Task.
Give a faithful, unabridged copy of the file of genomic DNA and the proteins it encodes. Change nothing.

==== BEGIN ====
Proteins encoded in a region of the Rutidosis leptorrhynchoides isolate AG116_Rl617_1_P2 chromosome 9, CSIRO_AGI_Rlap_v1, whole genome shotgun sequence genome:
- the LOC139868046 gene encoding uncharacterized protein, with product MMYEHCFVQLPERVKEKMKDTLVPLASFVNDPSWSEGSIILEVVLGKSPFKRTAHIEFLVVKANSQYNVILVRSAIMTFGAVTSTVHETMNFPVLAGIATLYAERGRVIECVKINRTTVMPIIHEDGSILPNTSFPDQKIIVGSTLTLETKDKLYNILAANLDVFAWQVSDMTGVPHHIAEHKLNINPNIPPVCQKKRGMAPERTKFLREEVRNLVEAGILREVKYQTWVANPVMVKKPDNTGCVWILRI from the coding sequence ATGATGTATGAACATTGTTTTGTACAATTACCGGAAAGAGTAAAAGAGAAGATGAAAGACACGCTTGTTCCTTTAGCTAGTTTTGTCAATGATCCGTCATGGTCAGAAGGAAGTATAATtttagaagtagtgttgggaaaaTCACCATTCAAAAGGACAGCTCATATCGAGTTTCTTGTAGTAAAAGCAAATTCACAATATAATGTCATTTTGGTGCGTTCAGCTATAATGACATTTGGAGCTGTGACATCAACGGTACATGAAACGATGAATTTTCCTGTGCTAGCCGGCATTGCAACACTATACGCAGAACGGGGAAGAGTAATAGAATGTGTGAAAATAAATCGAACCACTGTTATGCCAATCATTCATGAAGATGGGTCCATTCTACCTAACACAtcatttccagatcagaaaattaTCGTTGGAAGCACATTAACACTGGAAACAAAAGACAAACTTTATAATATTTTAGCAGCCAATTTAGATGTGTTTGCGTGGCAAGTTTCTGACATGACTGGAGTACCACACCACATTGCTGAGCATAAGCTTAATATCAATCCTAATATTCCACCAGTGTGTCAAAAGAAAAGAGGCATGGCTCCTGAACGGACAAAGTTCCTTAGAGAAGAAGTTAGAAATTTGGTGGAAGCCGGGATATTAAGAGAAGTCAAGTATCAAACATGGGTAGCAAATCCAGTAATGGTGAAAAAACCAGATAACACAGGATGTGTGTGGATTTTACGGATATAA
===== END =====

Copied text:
Proteins encoded in a region of the Rutidosis leptorrhynchoides isolate AG116_Rl617_1_P2 chromosome 9, CSIRO_AGI_Rlap_v1, whole genome shotgun sequence genome:
- the LOC139868046 gene encoding uncharacterized protein, with product MMYEHCFVQLPERVKEKMKDTLVPLASFVNDPSWSEGSIILEVVLGKSPFKRTAHIEFLVVKANSQYNVILVRSAIMTFGAVTSTVHETMNFPVLAGIATLYAERGRVIECVKINRTTVMPIIHEDGSILPNTSFPDQKIIVGSTLTLETKDKLYNILAANLDVFAWQVSDMTGVPHHIAEHKLNINPNIPPVCQKKRGMAPERTKFLREEVRNLVEAGILREVKYQTWVANPVMVKKPDNTGCVWILRI from the coding sequence ATGATGTATGAACATTGTTTTGTACAATTACCGGAAAGAGTAAAAGAGAAGATGAAAGACACGCTTGTTCCTTTAGCTAGTTTTGTCAATGATCCGTCATGGTCAGAAGGAAGTATAATtttagaagtagtgttgggaaaaTCACCATTCAAAAGGACAGCTCATATCGAGTTTCTTGTAGTAAAAGCAAATTCACAATATAATGTCATTTTGGTGCGTTCAGCTATAATGACATTTGGAGCTGTGACATCAACGGTACATGAAACGATGAATTTTCCTGTGCTAGCCGGCATTGCAACACTATACGCAGAACGGGGAAGAGTAATAGAATGTGTGAAAATAAATCGAACCACTGTTATGCCAATCATTCATGAAGATGGGTCCATTCTACCTAACACAtcatttccagatcagaaaattaTCGTTGGAAGCACATTAACACTGGAAACAAAAGACAAACTTTATAATATTTTAGCAGCCAATTTAGATGTGTTTGCGTGGCAAGTTTCTGACATGACTGGAGTACCACACCACATTGCTGAGCATAAGCTTAATATCAATCCTAATATTCCACCAGTGTGTCAAAAGAAAAGAGGCATGGCTCCTGAACGGACAAAGTTCCTTAGAGAAGAAGTTAGAAATTTGGTGGAAGCCGGGATATTAAGAGAAGTCAAGTATCAAACATGGGTAGCAAATCCAGTAATGGTGAAAAAACCAGATAACACAGGATGTGTGTGGATTTTACGGATATAA